Elon Musk sued for possible fraud in Tesla shares – Tecnoblog

Elon Musk was charged with fraud and sued by the SEC, the U.S. Securities and Exchange Commission, on suspicion of manipulating Tesla’s stock price. According to the complaint, he lied when he tweeted that he had “guaranteed funding” to get the company off the stock exchange. The CEO says that this is an “unjustified action”.

The SEC wants Musk to be fined, without specifying a value; and wants to prohibit you from acting as director or CEO of a publicly traded company (that is, on the stock exchange). Tesla shares are down 12% on Friday (28).

Elon Musk

Musk’s tweet is “false and misleading”, says SEC

On August 7, Musk published a tweet saying that he intended to withdraw Tesla from the stock exchange, and that he had secured financing to buy TSLA shares for $ 420 each.

The SEC says that he lied. “Musk had not even discussed, let alone confirmed, the main terms of the agreement, including price, with any potential source of financing,” prosecutors write in the complaint.

Worse, “Musk knew he had never discussed a private transaction at $ 420 per share with any potential source of funding.” Therefore, the SEC says that the tweet saying “guaranteed financing” is “false and misleading”.

Days later, Musk explained that a Saudi Arabian sovereign wealth fund would be involved in the share buyback. Then, he dropped the idea on August 24, claiming that money was no problem; however, the transition would take too long, and shareholders indicated that they did not want Tesla to go public.

The CEO calculated the price of $ 419 by adding a 20% premium to the quote for the day, and decided to round it up to $ 420 to make a reference to marijuana. He “thought his girlfriend [a cantora Grimes] would find it funny, which admittedly is not a great reason to choose a price, ”writes the SEC.

Musk may have manipulated stock price

The suspicion is that Musk wanted to manipulate the stock price to hurt short sellers, that is, investors who bet against a company. The SEC notes that $ 13 billion in Tesla shares are in a “short” position. The CEO has criticized these investors on Twitter.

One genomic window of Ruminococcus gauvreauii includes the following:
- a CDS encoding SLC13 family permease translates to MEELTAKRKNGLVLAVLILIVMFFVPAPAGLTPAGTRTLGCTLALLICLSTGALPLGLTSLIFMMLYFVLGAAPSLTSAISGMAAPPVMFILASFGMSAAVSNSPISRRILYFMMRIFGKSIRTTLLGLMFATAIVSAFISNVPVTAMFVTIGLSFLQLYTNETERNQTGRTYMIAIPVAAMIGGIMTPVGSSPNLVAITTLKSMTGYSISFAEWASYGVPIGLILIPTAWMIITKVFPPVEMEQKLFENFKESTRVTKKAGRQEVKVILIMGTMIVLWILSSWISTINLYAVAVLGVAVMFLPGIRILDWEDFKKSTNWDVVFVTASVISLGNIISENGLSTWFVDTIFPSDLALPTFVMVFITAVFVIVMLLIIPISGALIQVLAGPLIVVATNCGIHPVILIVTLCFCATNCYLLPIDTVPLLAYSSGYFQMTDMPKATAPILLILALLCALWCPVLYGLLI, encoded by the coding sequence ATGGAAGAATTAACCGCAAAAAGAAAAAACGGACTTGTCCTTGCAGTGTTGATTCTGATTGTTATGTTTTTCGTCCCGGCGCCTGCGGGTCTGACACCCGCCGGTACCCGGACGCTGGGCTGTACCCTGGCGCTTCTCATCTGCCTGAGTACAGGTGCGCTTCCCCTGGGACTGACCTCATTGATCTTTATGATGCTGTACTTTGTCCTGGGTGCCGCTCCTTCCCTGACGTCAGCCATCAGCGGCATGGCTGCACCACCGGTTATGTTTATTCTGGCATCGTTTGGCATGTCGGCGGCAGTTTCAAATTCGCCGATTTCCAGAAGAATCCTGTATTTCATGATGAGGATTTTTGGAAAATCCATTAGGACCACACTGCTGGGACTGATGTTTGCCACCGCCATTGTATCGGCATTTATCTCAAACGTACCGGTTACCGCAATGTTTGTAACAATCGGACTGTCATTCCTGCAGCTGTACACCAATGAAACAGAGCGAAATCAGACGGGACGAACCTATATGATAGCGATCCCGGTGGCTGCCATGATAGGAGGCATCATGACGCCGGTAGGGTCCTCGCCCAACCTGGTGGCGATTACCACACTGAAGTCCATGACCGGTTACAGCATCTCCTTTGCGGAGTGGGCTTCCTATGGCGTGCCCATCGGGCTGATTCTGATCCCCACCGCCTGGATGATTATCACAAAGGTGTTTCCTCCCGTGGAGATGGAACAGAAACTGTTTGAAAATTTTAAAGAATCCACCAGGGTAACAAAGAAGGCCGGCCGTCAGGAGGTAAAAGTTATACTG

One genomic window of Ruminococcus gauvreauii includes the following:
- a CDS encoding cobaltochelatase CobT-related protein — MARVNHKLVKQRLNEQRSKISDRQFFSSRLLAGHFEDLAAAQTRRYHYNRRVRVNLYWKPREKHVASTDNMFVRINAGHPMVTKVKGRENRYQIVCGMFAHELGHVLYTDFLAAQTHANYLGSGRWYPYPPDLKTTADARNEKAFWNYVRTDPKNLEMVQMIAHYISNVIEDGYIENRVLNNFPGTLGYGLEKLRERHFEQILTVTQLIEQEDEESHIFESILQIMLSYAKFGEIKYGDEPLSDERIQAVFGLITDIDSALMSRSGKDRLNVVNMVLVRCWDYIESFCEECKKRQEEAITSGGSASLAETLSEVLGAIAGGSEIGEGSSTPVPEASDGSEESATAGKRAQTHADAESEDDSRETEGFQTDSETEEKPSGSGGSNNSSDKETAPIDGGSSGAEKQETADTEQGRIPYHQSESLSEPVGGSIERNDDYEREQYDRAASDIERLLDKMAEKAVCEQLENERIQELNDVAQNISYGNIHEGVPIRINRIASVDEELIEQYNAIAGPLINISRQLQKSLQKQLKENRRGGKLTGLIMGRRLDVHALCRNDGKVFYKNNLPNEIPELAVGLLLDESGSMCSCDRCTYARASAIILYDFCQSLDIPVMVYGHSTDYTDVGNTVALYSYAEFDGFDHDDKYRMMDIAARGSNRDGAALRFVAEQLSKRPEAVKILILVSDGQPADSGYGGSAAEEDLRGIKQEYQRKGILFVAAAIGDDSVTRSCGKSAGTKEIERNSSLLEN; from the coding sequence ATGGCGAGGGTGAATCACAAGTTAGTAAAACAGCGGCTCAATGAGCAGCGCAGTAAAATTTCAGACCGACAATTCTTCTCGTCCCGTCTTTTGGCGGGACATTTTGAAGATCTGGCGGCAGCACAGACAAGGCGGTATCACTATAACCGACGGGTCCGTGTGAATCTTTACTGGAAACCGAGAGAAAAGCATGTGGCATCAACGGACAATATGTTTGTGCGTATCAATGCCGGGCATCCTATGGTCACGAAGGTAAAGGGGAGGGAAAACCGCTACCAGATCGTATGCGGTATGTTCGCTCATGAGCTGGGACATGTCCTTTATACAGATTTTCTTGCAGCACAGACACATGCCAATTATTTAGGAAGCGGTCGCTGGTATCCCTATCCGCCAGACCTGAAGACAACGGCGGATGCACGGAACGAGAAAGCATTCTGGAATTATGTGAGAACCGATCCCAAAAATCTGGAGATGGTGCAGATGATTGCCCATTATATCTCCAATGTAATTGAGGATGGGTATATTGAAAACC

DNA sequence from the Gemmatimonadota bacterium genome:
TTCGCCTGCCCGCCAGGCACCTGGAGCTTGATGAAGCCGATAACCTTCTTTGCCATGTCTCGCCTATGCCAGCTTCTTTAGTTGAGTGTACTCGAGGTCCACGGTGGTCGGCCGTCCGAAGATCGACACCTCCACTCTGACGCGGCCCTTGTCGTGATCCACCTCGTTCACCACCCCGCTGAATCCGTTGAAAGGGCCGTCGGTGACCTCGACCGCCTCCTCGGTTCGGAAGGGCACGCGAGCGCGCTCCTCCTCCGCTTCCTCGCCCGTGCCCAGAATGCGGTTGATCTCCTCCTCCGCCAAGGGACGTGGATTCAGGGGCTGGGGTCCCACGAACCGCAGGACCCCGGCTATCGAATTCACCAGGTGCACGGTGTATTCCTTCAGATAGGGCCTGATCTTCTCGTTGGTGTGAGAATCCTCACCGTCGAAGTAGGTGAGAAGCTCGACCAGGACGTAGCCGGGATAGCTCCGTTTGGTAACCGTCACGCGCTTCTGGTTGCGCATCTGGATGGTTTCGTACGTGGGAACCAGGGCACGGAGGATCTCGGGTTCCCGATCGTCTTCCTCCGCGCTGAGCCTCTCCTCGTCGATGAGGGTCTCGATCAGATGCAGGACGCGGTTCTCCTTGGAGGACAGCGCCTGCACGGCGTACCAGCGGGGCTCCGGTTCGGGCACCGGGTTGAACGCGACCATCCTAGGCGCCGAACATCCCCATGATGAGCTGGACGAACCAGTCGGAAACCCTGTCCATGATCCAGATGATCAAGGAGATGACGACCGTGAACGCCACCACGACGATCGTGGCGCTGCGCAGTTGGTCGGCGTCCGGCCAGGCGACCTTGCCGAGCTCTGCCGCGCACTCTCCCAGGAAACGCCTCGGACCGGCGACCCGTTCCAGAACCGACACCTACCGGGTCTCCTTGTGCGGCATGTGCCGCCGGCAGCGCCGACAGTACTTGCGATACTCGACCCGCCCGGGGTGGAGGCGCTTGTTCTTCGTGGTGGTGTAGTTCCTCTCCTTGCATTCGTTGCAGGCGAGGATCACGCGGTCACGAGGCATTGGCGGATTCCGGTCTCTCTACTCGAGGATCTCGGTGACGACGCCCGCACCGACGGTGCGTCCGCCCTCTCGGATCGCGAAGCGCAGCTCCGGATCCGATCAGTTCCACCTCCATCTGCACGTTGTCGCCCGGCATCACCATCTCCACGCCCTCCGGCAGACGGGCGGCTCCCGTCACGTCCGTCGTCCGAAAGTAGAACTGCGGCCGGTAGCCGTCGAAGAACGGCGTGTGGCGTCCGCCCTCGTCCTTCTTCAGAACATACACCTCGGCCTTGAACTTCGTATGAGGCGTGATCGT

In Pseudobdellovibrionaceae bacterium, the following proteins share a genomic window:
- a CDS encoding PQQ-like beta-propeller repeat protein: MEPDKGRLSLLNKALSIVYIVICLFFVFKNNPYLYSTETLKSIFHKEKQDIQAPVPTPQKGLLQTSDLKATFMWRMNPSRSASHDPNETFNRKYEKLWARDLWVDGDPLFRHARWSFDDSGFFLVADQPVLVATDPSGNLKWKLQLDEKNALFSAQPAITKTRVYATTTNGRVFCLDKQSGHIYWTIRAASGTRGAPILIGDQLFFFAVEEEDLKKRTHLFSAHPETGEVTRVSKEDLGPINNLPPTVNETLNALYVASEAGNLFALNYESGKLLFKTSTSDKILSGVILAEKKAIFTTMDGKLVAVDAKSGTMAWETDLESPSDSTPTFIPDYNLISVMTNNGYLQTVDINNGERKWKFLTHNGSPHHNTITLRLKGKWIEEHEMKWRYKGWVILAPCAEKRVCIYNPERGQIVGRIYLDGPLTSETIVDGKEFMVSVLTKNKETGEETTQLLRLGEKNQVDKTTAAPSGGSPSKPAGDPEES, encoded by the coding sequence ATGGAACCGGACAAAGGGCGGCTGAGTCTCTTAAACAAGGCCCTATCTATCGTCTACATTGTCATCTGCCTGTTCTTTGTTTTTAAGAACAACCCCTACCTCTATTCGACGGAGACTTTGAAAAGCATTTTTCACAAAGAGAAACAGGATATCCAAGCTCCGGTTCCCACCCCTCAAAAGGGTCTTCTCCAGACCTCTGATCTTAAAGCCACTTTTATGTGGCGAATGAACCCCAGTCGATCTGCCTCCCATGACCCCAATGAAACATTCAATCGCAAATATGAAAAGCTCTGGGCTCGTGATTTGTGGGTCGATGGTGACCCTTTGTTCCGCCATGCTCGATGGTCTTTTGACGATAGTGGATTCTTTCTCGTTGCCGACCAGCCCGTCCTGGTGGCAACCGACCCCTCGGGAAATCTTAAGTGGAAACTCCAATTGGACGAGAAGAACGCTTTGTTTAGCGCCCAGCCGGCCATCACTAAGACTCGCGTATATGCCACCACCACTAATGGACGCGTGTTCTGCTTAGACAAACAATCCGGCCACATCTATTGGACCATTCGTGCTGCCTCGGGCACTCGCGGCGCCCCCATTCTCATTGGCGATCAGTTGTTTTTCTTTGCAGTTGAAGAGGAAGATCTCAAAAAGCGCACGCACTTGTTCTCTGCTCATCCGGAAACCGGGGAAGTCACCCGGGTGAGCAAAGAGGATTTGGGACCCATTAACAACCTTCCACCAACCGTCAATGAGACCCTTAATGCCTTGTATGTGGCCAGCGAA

An email to Tesla’s board reinforces the idea that Musk is manipulating the stock price. He wrote on August 2 that having publicly traded “subject Tesla to constant defamatory attacks by the short selling community, resulting in great damage to our valuable brand.”

On August 7, when Musk announced “guaranteed financing”, Tesla’s shares went from $ 341 to $ 380. This increase creates a loss for short sellers, who only make money when the stock falls. The SEC says Musk’s misleading tweets led to a “significant market disruption” and ended up hurting its shareholders – the price is currently at $ 270.

Elon Musk sued for possible fraud in Tesla shares

SEC tried to make a deal, but Musk refused

According to the Wall Street Journal, the SEC wanted to make an out-of-court settlement and publicly announce it last Thursday. However, the CEO’s lawyers called the agency at the last minute saying “they were no longer interested in pursuing the deal” because that “would not be sincere” for Musk, a source tells CNBC.

In a statement, Musk says that “this unjustified action by the SEC makes me deeply sad and disappointed … integrity is the most important value in my life, and the facts show that I have never compromised this in any way.”

Tesla’s board of directors also defended the CEO, saying he trusts “Elon, his integrity and his leadership, which has resulted in the most successful US auto company in more than a century.”

The SEC has previously prevented other executives from serving as a director or CEO in publicly traded companies: this is the case with Elizabeth Holmes, founder of Theranos, also accused of fraud (but for other reasons).

If that punishment were really applied, it would be a problem for Tesla and other companies, like SpaceX and Boring Company: they could only debut on the stock exchange without Musk as CEO. He remains in office for the time being: it will be up to the federal court in New York to decide whether the SEC’s charges are really valid.

With information: The Verge, Mashable, Engadget.

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